IDEAS home Printed from https://ideas.repec.org/
MyIDEAS: Log in (now much improved!) to save this paper

Flight to quality, flight to liquidity, and the pricing of risk

  • Dimitri Vayanos

We propose a dynamic equilibrium model of a multi-asset market with stochastic volatility and transaction costs. Our key assumption is that investors are fund managers, subject to withdrawals when fund performance falls below a threshold. This generates a preference for liquidity that is time-varying and increasing with volatility. We show that during volatile times, assets' liquidity premia increase, investors become more risk averse, assets become more negatively correlated with volatility, assets' pairwise correlations can increase, and illiquid assets' market betas increase. Moreover, an unconditional CAPM can understate the risk of illiquid assets because these assets become riskier when investors are the most risk averse.

If you experience problems downloading a file, check if you have the proper application to view it first. In case of further problems read the IDEAS help page. Note that these files are not on the IDEAS site. Please be patient as the files may be large.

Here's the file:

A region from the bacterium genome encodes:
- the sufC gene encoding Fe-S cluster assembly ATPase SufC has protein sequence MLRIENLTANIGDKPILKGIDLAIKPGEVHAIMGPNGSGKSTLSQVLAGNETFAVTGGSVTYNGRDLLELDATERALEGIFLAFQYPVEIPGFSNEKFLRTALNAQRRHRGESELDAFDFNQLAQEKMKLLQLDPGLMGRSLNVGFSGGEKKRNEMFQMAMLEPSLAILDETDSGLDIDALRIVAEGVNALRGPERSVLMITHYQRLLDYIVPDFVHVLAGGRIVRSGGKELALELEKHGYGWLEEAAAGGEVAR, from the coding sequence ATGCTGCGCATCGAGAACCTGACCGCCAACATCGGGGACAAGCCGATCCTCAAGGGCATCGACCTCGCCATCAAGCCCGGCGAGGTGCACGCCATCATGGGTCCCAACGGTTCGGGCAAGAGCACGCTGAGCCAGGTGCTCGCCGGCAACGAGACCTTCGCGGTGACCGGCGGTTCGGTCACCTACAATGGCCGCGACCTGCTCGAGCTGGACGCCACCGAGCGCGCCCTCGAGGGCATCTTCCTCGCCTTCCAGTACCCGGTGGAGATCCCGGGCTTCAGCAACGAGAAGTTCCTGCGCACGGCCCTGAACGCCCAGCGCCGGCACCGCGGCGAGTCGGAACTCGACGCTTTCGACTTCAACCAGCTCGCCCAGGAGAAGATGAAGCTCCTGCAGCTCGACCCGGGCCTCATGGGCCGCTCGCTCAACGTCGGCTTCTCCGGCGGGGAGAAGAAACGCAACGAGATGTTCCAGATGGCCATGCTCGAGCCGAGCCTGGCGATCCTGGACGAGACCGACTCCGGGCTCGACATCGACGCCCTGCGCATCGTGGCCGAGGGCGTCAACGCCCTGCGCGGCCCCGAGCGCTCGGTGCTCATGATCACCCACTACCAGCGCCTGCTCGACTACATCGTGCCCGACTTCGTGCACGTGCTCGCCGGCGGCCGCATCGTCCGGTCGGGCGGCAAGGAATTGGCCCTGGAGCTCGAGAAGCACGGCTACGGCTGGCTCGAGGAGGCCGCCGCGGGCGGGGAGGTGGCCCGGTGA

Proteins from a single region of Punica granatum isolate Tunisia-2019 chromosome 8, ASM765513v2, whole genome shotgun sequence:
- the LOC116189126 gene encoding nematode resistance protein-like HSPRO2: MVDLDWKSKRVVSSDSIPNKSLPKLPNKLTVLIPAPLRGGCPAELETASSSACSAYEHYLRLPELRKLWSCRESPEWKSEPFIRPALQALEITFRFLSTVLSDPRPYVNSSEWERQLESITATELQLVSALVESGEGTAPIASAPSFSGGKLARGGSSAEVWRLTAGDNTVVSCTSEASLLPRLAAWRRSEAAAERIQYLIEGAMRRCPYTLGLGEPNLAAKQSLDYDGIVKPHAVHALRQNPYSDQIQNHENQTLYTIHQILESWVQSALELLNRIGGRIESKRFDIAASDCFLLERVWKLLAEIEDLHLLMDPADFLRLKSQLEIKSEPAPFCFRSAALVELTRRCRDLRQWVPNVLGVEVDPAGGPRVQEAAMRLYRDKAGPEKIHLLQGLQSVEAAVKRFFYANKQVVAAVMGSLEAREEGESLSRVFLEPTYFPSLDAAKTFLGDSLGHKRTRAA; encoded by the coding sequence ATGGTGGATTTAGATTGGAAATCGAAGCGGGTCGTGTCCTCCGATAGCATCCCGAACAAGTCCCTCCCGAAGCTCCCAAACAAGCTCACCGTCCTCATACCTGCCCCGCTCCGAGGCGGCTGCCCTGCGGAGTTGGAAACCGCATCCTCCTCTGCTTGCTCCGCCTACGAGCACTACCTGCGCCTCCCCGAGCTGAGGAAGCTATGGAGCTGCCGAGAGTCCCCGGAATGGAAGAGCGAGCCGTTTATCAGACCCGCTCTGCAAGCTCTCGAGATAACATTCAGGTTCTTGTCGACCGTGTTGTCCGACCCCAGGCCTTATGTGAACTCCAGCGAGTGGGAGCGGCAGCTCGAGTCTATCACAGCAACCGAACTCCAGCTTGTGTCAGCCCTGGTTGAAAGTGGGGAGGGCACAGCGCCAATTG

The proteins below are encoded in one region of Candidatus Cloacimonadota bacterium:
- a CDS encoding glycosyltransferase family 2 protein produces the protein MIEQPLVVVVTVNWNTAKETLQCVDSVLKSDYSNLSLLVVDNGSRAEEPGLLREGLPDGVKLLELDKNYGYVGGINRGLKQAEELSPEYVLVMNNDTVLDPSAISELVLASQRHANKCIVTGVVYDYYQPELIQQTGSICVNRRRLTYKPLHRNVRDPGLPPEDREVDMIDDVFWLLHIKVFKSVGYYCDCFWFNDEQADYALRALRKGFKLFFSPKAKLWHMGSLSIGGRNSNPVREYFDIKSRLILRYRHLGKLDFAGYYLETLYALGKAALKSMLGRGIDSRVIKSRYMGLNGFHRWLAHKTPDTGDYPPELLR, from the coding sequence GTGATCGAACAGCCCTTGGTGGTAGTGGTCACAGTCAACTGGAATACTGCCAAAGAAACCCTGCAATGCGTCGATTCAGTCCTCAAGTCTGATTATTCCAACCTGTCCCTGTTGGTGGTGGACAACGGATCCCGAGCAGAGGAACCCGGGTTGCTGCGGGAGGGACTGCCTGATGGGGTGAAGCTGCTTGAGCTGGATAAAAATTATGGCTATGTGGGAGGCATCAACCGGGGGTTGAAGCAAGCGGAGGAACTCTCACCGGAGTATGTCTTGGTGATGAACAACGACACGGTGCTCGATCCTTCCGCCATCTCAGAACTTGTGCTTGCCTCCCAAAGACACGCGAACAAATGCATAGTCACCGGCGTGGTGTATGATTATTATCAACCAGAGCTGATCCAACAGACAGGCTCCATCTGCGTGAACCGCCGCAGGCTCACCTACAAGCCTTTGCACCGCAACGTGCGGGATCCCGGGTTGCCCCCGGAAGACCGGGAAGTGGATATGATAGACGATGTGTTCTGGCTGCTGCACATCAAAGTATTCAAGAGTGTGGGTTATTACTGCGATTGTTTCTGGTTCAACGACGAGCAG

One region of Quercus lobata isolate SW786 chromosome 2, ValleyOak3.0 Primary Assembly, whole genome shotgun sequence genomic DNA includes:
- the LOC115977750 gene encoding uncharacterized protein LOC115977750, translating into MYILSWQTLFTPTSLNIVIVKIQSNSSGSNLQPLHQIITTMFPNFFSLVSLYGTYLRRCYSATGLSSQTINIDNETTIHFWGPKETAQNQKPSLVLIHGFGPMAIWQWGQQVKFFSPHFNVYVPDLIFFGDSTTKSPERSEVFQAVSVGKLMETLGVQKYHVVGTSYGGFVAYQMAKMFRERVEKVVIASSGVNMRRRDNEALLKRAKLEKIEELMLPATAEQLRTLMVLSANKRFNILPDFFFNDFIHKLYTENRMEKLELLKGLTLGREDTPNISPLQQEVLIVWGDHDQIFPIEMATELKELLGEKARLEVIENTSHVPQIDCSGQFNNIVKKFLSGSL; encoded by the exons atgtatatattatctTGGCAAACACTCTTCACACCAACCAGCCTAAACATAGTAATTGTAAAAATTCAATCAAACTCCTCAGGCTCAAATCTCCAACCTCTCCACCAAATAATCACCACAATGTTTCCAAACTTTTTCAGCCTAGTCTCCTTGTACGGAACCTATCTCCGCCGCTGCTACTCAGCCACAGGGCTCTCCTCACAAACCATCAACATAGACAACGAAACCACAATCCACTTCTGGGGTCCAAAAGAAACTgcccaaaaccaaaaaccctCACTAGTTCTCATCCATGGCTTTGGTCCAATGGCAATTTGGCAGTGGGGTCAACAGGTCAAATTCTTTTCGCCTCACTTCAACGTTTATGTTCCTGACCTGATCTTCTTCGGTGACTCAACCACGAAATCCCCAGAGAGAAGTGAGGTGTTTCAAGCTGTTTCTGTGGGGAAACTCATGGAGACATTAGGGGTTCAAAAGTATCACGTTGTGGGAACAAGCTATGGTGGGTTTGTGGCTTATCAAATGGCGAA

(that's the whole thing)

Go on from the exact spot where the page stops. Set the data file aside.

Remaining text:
File URL: http://eprints.lse.ac.uk/456/
File Function: Open access version.
Download Restriction: no

Paper provided by London School of Economics and Political Science, LSE Library in its series LSE Research Online Documents on Economics with number 456.

as
in new window

Length: 54 pages
Date of creation: Feb 2004
Date of revision:
Handle: RePEc:ehl:lserod:456
Contact details of provider: Postal:
LSE Library Portugal Street London, WC2A 2HD, U.K.

Phone: +44 (020) 7405 7686
Web page: http://www.lse.ac.uk/

More information through EDIRC

References listed on IDEAS
Please report citation or reference errors to , or , if you are the registered author of the cited work, log in to your RePEc Author Service profile, click on "citations" and make appropriate adjustments.:

as in new window
  1. Luboš Pástor & Robert F. Stambaugh, . "Liquidity Risk and Expected Stock Returns," CRSP working papers 531, Center for Research in Security Prices, Graduate School of Business, University of Chicago.
  2. Scharfstein, David S & Stein, Jeremy C, 1990. "Herd Behavior and Investment," American Economic Review, American Economic Association, vol. 80(3), pages 465-79, June.
  3. Huberman, Gur & Halka, Dominika, 2001. "Systematic Liquidity," Journal of Financial Research, Southern Finance Association;Southwestern Finance Association, vol. 24(2), pages 161-78, Summer.